Donald Trump nominated the lawmaker most responsible for that legislation to head the White House’s Office of National Drug Control Policy, a position that requires Senate confirmation. Rep. Tom Marino, R-Pa., who was one of Trump’s early congressional backers, has been tapped to police an industry that donated $134,000 to his 2014 and 2016 re-election campaigns, according to campaign finance website Open Secrets. His former chief of staff left shortly after shepherding the legislation through Congress, to become vice president of the National Association of Chain Drug Stores.

Marino makes Trump vulnerable to political blowback on an issue of deep import to his base.

West Virginia Sen. Joe Manchin, up for re-election in 2018 in a state that went for Trump by more than 40 points over Hillary Clinton, was quick to take a swipe at the president’s choice for drug czar after the airing of the “60 Minutes” report on Sunday. West Virginia has the highest drug overdose death rate in the nation.

“The legislation that Congressman Marino pushed has tied the hands of the DEA in their efforts to enforce our nation’s laws and ensure that these wholesalers and other industry actors alert authorities to these suspicious orders instead of simply profiting from them,” Manchin wrote in a statement. “His advocacy for this legislation demonstrates that Congressman Marino either does not fully understand the scope and devastation of this epidemic or ties to industry overrode those concerns. Either option leaves him unfit to serve as the head of the ONDCP.”

The revelation of Marino’s role in deregulating drug enforcement in this country was so shocking that Trump offered a rare pledge to review -- all while remaining loyal to a man who has been loyal to him.

Marino "is a great guy. I did see the report. We are going to look into the report. We are going to take it very seriously,” Trump told reporters on Monday.  He pledged to reverse his nomination of Marino if “it's 1 percent negative to doing what we want to do.”

But it isn’t just Marino who may have future political ambitions caught up in the opioid epidemic.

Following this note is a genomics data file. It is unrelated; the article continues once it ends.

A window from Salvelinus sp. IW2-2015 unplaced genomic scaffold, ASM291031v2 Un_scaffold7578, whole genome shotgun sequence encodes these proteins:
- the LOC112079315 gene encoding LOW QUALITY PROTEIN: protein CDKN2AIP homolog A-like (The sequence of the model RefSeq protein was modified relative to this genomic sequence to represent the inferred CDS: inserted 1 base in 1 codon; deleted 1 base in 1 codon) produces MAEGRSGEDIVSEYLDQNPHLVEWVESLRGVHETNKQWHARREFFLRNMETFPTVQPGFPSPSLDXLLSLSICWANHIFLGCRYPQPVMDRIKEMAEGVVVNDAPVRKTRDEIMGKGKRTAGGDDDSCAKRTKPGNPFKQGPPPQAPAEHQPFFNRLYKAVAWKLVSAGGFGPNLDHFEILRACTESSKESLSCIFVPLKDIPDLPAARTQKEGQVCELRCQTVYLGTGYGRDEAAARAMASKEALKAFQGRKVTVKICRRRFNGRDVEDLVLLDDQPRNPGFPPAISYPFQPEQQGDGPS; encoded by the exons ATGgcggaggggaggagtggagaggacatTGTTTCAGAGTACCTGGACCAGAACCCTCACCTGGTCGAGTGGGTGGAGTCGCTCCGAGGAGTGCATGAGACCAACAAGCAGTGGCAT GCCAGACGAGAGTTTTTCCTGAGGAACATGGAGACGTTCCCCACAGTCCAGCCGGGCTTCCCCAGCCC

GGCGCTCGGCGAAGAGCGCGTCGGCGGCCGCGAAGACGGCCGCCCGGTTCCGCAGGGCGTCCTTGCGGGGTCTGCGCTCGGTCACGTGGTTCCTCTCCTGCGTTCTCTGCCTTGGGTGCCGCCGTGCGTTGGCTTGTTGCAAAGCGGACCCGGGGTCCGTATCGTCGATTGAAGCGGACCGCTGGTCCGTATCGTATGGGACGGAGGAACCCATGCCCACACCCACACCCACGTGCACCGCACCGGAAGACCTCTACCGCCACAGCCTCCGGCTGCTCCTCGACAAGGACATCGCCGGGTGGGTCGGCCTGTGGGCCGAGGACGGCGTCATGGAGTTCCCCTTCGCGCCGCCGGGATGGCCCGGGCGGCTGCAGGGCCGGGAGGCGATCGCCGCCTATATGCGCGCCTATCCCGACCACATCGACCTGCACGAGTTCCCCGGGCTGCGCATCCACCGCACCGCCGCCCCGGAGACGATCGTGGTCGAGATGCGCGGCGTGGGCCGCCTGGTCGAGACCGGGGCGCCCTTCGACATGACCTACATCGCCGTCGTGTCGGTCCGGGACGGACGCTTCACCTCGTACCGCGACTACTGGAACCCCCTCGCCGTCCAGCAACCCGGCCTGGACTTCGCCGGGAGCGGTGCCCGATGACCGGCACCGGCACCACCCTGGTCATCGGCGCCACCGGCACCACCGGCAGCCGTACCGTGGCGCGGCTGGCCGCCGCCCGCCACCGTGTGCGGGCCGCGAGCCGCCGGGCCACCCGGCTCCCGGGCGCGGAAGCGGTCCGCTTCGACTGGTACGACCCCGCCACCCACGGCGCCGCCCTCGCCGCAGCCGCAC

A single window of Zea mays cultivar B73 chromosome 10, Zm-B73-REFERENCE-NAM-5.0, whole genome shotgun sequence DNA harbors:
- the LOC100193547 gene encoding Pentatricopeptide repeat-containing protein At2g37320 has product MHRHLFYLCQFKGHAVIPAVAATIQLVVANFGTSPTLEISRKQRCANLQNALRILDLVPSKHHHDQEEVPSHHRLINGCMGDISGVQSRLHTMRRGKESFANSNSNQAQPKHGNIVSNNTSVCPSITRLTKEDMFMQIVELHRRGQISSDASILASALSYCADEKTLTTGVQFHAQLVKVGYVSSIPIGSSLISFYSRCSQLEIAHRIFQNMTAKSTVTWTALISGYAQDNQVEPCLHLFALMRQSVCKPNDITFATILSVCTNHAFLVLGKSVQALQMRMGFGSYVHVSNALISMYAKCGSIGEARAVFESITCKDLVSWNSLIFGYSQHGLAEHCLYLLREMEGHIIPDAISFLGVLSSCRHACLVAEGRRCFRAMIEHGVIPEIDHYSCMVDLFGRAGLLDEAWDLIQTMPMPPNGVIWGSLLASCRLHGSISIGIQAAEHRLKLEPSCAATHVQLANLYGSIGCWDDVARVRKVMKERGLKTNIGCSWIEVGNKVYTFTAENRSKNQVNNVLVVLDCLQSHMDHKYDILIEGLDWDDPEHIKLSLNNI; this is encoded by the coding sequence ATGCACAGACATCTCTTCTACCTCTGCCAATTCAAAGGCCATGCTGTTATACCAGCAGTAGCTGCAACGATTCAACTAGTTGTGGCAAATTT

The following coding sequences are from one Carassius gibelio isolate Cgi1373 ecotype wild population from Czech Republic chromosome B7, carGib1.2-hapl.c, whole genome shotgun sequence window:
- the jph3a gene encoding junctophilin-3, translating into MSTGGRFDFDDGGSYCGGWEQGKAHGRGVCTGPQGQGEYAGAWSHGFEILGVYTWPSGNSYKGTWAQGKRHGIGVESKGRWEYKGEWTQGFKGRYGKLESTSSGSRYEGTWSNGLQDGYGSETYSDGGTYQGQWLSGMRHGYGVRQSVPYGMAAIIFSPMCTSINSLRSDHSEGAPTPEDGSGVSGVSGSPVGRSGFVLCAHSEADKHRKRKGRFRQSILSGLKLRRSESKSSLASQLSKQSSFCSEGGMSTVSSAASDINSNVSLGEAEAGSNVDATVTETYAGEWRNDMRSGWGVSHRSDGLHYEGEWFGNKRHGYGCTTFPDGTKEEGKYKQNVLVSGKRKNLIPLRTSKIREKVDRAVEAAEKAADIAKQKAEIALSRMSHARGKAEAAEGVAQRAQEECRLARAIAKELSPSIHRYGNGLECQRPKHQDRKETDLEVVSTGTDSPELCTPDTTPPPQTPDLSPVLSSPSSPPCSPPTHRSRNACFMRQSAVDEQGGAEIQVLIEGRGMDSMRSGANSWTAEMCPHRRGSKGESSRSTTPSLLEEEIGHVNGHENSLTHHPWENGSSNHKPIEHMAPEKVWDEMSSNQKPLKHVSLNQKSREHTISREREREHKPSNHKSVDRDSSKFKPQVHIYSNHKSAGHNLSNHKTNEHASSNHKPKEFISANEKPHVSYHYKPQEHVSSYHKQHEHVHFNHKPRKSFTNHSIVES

Tennessee Republican Rep. Marsha Blackburn, now running to replace retiring Bob Corker in the Senate, was a co-sponsor of the 2016 law that weakened the DEA's ability to go after drug distributor.

Now Missouri Democratic Sen. Claire McCaskill, one of the most vulnerable Democrats in the Senate up for re-election in 2018, has seized on the growing scandal to call for a repeal of the 2016 law -- signed by President Barack Obama after little DEA pushback. Earlier this year, the House Energy and Commerce Committee started investigating the nation’s three largest drug wholesalers — McKesson, AmerisourceBergen and Cardinal Health.

"If there are any unintended consequences from this bipartisan legislation — which was passed unanimously by the House, Senate and was signed into law by President Obama — they should be addressed immediately," a spokesperson for Rep. Blackburn said on Monday.

Republicans and the Trump administration are left scrambling, and Democrats hoping to survive by picking off the president’s base would be smart to continue to draw attention to this growing scandal. After spending the entire year attempting to dismantle the Affordable Care Act, thereby slashing the budget of the biggest provider of opioid treatment in the country -- Medicaid, Trump has already cruelly targeted his own base. The nomination of Marino to drug czar only spits in that open wound.

By Sophia Tesfaye

Sophia Tesfaye is Salon's senior editor for news and politics, and resides in Washington, D.C. You can find her on Twitter at @SophiaTesfaye.